I've been living in a new city for what will be two years in August. I had left my comfort zone of college, that small, North Carolina town, filled to the brim with people and things that made me the absolute happiest. As graduation came and went, I could not comprehend how somewhere else could measure up to that little bubble I inhabited for four years. I have always had the vision to go to graduate school, first for a Master's degree, then a doctorate; phase one of that mission was in full effect, shipping me up to Boston at the end of August. I'd have a few months to cope with the loss of my one-mile radius of what I called my sweet, little home, but little did I know how many doors this new adventure would open for yours truly.

It is safe to say that my home in college did not come without networking, friendship forming, and joining every club until I had joined them all. It took academic persistence, efforts to see new perspectives, and constantly meeting new people who filled my world with such joy. But there is something to say about starting anew in college versus moving to a brand new city in adult-ish fashion. In college, you have the biggest welcoming committee, from current students, an orientation agenda to keep you busy, an RA to show you your way, and seemingly, everybody is in the same boat. Individuals from your freshman class, for the most part, all relocated from home and are expected to take enough classes to meet major and minor requirements, probably join a few clubs, and find some really good humans to call friends. It's basically an expectation.

Moving to a new city was far more ambiguous than that. In my case, yes, I still had the whole "school" thing as a guiding force, but it felt immensely different than the hand holding that came with my first week of college. I had some comforts of undergrad with a few of my closest friends in the area, but something seemed so much more vast and ambiguous about this next part of my journey. There were city blocks before me to discover, new faces around me every day, the lost comfort of knowing every single human on my walk from point A to B, and the concept of really carving a life for myself in this place. There were no set boundaries, no rules of how life should go. Those decisions were in my hands, and mine alone, which was a riveting, yet terrifying thought.

The key to all of this is that you have the power invested in you to place your energy and your time into whatever it is you choose. So choose wisely.

I advise you to seek out others who make life feel easier, who see your worth and celebrate It, and who make you think, "I am so lucky." They should reflect your energy, they should push you to your utmost potential, and they should never hesitate to support you. Just as you should be all of those things to them.

A friend recently relayed this quote to me: "Tell me who your friends are and I will tell you who you are." These humans will be the best reflection of yourself, a true testament to your character and how you wish to be perceived in this life you are molding. Another friend, during our undergraduate time together, once said that she found the best people on campus and made them her friends. I hope that wherever you find yourself wandering, you do just the same. Find the good humans in this world and deem them one of your own, part of your squad. Know that those humans are what you deserve.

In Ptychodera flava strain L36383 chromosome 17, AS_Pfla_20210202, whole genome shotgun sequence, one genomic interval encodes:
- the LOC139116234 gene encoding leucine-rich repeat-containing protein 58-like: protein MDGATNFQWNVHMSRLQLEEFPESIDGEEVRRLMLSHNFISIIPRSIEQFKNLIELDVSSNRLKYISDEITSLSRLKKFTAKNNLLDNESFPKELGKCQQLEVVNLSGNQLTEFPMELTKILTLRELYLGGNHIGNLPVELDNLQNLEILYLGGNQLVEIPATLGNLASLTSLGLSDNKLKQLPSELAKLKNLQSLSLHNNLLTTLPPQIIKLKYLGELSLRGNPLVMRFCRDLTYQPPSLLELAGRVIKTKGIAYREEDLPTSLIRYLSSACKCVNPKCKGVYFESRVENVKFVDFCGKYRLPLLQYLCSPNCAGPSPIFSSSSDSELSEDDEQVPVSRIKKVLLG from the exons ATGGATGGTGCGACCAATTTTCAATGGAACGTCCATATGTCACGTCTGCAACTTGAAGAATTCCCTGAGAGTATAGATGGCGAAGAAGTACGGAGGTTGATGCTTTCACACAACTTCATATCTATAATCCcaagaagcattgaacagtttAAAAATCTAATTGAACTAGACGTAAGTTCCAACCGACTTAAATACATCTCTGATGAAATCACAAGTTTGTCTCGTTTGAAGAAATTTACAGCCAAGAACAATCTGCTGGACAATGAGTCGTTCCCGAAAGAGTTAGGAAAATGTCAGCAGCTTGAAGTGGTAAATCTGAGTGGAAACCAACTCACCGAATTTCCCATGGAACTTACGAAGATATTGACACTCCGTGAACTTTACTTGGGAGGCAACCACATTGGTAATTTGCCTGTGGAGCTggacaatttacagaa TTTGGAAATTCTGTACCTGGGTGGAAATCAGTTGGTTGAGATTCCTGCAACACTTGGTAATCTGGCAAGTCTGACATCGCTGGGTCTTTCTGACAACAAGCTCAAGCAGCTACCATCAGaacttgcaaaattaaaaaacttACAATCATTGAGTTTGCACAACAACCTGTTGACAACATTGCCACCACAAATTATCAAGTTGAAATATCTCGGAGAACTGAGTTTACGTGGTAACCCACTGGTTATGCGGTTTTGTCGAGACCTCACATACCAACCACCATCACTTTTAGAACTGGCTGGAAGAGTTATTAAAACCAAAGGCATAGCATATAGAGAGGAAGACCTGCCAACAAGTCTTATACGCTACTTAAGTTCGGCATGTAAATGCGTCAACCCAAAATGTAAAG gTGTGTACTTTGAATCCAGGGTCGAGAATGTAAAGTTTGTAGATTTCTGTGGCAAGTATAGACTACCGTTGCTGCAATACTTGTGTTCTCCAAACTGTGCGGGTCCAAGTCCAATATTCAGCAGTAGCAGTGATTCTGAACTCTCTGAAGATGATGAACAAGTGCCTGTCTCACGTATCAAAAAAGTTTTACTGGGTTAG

Invest your time and efforts into things that set your heart ablaze. Your passions and your interests are serving as your foundation to the next doors that will burst open and reveal the upcoming, exciting stages of your path. If you care about it deeply, pursue it with all of your being. Recognize how your contributions can positively change those around you. Remember, you have that power too.

If things make you feel uneasy, face them. Change them. Understand the root cause and alter them. This is your world that you are carving. You call the shots. Of course, there will always be the mountains and the valleys. The hills to climb and revel at the top of, and the ditches that you will feel stuck in. Persist. Know that in all of these moments you are growing and molding this wonderful story.

At the end of the day, all of the above should make you beam. They should make you proud because you have gotten yourself so far. You have entered a world of unknowns and made yourself a home. You have combatted a realm of ambiguity and have found comfort. You have sought humans who celebrate your very being, every single day. You have chosen to pursue a life that you own. You should never feel guilty for grinning ear to ear. Take heart, and more importantly, take ownership, for the world you are creating, all while knowing you are allowed to be a little selfish about what you choose to let permeate through your walls. After all, it is your rules. Choose what will best contribute to making your heart the happiest.

Low and behold, I am about to celebrate two years in this wonderful city that I now deem home. I work in a place that positively impacts humans every single day. I have surrounded myself with friends, both new and old, who allow me to understand the beauty in the silly clichés "the best is yet to come" and "some of the greatest humans you have yet to meet." I venture to new places, new neighborhoods, and new landmarks and understand that they are all a part of my new backyard. I have again found comfort in the familiar: seats of a baseball stadium, sweeping a pen across paper right before bedtime. I have also pushed myself out of my comfort zone in more ways than one.

I hope you do the same. I hope wherever your life is headed, you make that place your own. And please, do not forget to revel in it all, all that you have created, all you have become in the process, all who have entered your world, and all that is unraveling before you.